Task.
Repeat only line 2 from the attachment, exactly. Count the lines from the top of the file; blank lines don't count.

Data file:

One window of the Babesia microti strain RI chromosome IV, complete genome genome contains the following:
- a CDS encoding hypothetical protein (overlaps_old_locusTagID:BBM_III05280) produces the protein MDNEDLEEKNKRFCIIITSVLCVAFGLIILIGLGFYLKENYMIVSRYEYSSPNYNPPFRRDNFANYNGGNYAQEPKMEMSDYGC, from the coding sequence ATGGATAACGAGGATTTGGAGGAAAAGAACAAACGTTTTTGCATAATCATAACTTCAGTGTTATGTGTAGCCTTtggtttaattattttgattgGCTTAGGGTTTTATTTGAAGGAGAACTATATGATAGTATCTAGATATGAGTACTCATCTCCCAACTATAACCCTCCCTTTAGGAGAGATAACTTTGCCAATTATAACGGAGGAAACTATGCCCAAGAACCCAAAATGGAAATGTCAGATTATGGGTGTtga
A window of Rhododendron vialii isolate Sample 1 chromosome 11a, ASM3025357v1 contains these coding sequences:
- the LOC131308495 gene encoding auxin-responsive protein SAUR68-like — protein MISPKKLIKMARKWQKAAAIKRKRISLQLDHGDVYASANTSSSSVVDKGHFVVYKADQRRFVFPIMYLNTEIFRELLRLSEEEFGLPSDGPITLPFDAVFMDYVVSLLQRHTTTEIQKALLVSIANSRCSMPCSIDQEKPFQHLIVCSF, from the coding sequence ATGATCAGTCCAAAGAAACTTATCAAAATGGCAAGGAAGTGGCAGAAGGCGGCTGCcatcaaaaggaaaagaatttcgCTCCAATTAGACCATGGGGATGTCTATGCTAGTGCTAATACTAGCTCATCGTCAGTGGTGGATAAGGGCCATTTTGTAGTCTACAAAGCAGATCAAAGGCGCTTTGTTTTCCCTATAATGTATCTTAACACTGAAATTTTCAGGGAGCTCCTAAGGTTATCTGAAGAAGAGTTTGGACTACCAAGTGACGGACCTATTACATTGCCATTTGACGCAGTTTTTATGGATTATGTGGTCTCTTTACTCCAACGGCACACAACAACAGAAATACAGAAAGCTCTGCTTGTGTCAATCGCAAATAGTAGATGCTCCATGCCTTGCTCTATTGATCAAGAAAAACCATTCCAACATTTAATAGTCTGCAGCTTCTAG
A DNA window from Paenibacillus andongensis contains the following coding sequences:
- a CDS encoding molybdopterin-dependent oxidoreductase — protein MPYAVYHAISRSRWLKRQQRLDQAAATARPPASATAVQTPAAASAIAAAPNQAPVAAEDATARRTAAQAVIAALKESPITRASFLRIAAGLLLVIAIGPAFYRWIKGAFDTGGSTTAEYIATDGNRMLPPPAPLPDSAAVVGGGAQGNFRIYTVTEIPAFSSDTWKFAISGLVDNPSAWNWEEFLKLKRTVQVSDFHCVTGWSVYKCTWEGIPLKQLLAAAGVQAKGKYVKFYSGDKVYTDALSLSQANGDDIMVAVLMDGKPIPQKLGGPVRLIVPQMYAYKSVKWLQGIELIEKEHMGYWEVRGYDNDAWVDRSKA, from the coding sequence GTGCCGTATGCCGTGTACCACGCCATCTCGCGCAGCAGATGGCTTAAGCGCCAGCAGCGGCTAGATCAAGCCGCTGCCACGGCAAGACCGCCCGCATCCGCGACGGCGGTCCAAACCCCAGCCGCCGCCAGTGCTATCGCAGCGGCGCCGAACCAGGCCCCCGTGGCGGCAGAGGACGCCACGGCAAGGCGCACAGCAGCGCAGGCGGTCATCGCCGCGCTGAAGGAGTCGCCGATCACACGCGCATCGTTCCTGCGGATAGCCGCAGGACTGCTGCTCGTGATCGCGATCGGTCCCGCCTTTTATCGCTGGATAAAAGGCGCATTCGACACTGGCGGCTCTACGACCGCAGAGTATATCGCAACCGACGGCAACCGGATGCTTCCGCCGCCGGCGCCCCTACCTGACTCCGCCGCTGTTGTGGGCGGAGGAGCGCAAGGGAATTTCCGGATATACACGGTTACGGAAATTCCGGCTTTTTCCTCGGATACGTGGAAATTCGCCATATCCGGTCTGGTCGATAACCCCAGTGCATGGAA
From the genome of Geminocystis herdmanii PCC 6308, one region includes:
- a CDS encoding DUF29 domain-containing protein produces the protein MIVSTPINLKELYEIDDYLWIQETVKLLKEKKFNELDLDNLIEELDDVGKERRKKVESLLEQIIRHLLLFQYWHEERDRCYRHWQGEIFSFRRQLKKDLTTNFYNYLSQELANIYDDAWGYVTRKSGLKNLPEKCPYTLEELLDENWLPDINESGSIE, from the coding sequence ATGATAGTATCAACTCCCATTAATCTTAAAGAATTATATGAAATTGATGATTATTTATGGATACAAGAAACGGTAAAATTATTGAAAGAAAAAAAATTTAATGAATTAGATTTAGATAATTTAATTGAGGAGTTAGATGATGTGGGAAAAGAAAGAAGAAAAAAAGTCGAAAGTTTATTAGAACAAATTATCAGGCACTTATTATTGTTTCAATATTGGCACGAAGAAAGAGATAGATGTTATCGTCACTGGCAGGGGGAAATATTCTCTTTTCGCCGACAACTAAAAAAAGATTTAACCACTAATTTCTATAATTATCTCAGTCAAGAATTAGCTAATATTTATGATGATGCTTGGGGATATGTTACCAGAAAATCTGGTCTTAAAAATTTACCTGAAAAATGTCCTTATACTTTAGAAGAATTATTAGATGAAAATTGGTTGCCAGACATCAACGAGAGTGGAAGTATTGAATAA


- a CDS encoding hypothetical protein (overlaps_old_locusTagID:BBM_III05280) produces the protein MDNEDLEEKNKRFCIIITSVLCVAFGLIILIGLGFYLKENYMIVSRYEYSSPNYNPPFRRDNFANYNGGNYAQEPKMEMSDYGC, from the coding sequence ATGGATAACGAGGATTTGGAGGAAAAGAACAAACGTTTTTGCATAATCATAACTTCAGTGTTATGTGTAGCCTTtggtttaattattttgattgGCTTAGGGTTTTATTTGAAGGAGAACTATATGATAGTATCTAGATATGAGTACTCATCTCCCAACTATAACCCTCCCTTTAGGAGAGATAACTTTGCCAATTATAACGGAGGAAACTATGCCCAAGAACCCAAAATGGAAATGTCAGATTATGGGTGTtga